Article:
XML Data Management 10. Deterministic DTDs and Schemas Werner Nutt

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  • XML Data Management

    10. Deterministic DTDs and SchemasWerner Nutt

  • How Expressive can a Schema Be?

    Arbitrary deep binary tree with A elements, and a single B elementWhat would documents look like that satisfy this schema?How would one check validity? What would be the cost?What are the pros and cons of allowing such schemas?This schema is a frequent example in teaching material on XML Schema

  • Lets see what SAXON says

  • cos-element-consistent: Error for type 'oneB'. Multiple elements with name 'A', with different types, appear in the model group.

    cos-element-consistent: Error for type 'onlyAs'. Multiple elements with name 'A', with different types, appear in the model group.

    cos-nonambig: A and A (or elements from their substitution group) violate "Unique Particle Attribution". During validation against this schema, ambiguity would be created for those two particles.

    cos-nonambig: A and A (or elements from their substitution group) violate "Unique Particle Attribution". During validation against this schema, ambiguity would be created for those two particles.Here is the Full Error Message from EclipseI.e., in a given context, elements with the same namemust have the same content.Easy to check!Thats more subtle ...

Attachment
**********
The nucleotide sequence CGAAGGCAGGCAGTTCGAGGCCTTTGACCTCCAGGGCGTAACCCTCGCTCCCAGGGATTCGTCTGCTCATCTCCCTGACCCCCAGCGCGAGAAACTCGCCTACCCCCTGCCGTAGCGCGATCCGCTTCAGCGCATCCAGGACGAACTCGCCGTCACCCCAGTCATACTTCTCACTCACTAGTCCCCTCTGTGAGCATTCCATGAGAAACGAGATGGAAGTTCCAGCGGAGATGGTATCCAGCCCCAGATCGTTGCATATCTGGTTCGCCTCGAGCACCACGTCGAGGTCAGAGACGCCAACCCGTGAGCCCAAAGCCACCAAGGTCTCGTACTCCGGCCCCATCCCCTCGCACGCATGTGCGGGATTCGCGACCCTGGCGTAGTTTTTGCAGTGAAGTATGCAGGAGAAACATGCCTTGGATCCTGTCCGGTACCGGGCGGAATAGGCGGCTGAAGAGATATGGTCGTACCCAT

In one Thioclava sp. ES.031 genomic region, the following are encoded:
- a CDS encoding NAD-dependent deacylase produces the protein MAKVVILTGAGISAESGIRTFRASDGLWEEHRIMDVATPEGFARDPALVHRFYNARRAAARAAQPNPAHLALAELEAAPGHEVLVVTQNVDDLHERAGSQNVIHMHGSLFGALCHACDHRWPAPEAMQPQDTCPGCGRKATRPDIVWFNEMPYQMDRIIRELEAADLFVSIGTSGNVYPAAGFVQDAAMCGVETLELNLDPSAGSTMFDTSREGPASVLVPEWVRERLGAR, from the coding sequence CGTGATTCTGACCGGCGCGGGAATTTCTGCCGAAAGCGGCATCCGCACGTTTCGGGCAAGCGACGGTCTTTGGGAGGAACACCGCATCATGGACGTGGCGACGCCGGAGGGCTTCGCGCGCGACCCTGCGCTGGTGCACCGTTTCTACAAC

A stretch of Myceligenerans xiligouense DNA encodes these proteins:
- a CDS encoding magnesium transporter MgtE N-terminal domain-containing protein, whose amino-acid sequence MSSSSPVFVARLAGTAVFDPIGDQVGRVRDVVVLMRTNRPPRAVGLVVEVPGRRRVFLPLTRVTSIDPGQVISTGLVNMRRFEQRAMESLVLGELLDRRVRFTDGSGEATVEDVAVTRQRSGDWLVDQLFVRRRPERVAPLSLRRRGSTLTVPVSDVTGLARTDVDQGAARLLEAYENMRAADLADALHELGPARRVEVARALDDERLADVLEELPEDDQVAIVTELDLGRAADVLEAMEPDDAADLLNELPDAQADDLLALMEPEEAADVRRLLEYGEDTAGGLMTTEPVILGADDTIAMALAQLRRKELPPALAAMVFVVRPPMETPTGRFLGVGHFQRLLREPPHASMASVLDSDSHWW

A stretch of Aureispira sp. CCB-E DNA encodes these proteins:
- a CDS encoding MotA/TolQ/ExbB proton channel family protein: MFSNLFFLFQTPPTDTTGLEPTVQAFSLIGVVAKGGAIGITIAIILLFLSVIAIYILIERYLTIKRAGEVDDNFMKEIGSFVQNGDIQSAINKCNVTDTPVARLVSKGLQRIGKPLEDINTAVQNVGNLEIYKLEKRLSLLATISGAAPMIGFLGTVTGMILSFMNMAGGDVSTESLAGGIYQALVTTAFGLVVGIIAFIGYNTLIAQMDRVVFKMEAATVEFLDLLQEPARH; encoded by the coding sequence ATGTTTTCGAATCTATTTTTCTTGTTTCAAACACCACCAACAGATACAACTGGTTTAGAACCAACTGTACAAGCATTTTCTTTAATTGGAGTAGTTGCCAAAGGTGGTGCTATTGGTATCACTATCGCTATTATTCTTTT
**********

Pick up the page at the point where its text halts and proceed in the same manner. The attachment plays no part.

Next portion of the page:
• The Country Example in XML Schema

    As DTD:

  • Also this is not validated

    cos-nonambig: king and king (or elements from their substitution group) violate "Unique Particle Attribution". During validation against this schema, ambiguity would be created for those two particles.Lets check what this means!

  • What the W3C Standard Explains Schema Component Constraint: Unique Particle Attribution A content model must be formed such that during validation of an element information item sequence, the particle contained directly, indirectly or implicitly therein with which to attempt to validate each item in the sequence in turn can be uniquely determined without examining the content or attributes of that item, and without any information about the items in the remainder of the sequence.

    http://www.w3.org/TR/2001/REC-xmlschema-1-20010502/#cos-nonambig